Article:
After reading Aaron Britt’s interview with Kyle Schuneman on masculine design for our June Interior Design issue (on newsstands now), we were excited to see what the rest of his book, The First Apartment Book: Cool Design for Small Spaces (Clarkson Potter, 2012), was all about. Although it won’t hit shelves until August, Schuneman sent over a copy so we could get a sneak peek.
Citing design blog The Selby as one of his inspirations, Schuneman says he wrote this book to, “tell people in their 20s and 30s that this is a time in your life to celebrate. This is your first space—maybe it’s tiny and you have a small budget, or maybe you have landlord issues and roommate problems—it’s yours and you should treat it that way.”
Divided into ten sections centering on ten different apartments, Schuneman focuses on some common decorating styles like “The Prep,” “The Collector,” and the “The Bohemian.” Schuneman even includes his own abode in the book, labeled as “The Homebody.” Each featured apartment belongs to friends or acquaintances of Schuneman, which allows him to explain the lifestyles behind his design choices. Overall, Schuneman starts his designs “function first” to guide him creatively and to make a space as livable as possible. For example, in one apartment Schuneman chose furniture with metal legs because of the renter’s pet’s penchant for chewing.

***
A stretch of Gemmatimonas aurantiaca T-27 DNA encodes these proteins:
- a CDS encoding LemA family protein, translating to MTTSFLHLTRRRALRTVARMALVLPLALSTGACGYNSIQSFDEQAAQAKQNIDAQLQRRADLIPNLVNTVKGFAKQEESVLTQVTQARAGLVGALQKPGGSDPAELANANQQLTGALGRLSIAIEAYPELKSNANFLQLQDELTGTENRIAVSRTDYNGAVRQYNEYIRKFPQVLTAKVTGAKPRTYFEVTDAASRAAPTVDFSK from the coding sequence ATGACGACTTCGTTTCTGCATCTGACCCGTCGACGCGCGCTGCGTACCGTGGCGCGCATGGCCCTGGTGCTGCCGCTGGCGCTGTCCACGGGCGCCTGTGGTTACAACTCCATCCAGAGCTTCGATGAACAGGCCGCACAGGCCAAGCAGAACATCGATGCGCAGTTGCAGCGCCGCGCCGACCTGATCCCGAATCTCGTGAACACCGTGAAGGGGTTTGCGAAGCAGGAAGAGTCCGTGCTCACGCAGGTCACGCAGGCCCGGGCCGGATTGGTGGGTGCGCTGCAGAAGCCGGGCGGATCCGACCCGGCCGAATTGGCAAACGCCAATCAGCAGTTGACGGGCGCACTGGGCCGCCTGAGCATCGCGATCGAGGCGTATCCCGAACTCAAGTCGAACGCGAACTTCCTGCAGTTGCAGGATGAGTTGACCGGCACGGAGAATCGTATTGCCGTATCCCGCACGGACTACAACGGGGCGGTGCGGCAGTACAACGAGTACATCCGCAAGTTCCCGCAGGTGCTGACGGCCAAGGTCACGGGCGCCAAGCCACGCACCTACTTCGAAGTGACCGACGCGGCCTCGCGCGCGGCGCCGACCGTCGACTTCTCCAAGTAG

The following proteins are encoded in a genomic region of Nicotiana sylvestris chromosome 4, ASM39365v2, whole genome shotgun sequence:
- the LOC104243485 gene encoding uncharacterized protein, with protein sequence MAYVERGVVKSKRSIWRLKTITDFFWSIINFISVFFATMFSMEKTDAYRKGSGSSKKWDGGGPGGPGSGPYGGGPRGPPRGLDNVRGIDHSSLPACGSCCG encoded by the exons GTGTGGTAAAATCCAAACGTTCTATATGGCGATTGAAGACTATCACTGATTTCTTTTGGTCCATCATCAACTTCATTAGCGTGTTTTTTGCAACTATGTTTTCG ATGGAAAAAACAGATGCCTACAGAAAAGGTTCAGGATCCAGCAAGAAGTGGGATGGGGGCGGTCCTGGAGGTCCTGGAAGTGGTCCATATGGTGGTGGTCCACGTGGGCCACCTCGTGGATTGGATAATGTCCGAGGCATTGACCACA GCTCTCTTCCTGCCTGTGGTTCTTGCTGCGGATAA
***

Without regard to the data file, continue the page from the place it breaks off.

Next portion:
Sprinkled throughout are how-tos and common decorating DIY projects for each apartment. Although from personal experience, one of his projects, “No-Sew pillows,” easily falls apart, Schuneman is tuned into common renter dilemmas and practical quick fixes. Some of our favorite projects were: painted chevron walls, creating a “chandelier” out of CB2 glass bubbles, and carving out a cozy bed nook in an awkward loft space.
With suggestions such as how to add color without paint, work under a tight budget, and make a bedroom set of random pieces look cohesive, the book is a useful resource guide. We were especially impressed with the size of the apartments: they are all less than 1,000 square feet, including Schuneman’s own. Plus, his upbeat attitude makes it hard to resist overhauling your own place. As Schuneman says, “Design is so much more than pretty things. If you take the time to make your space livable, interact with it, and make it a reflection of yourself, your space will create high expectations for you.”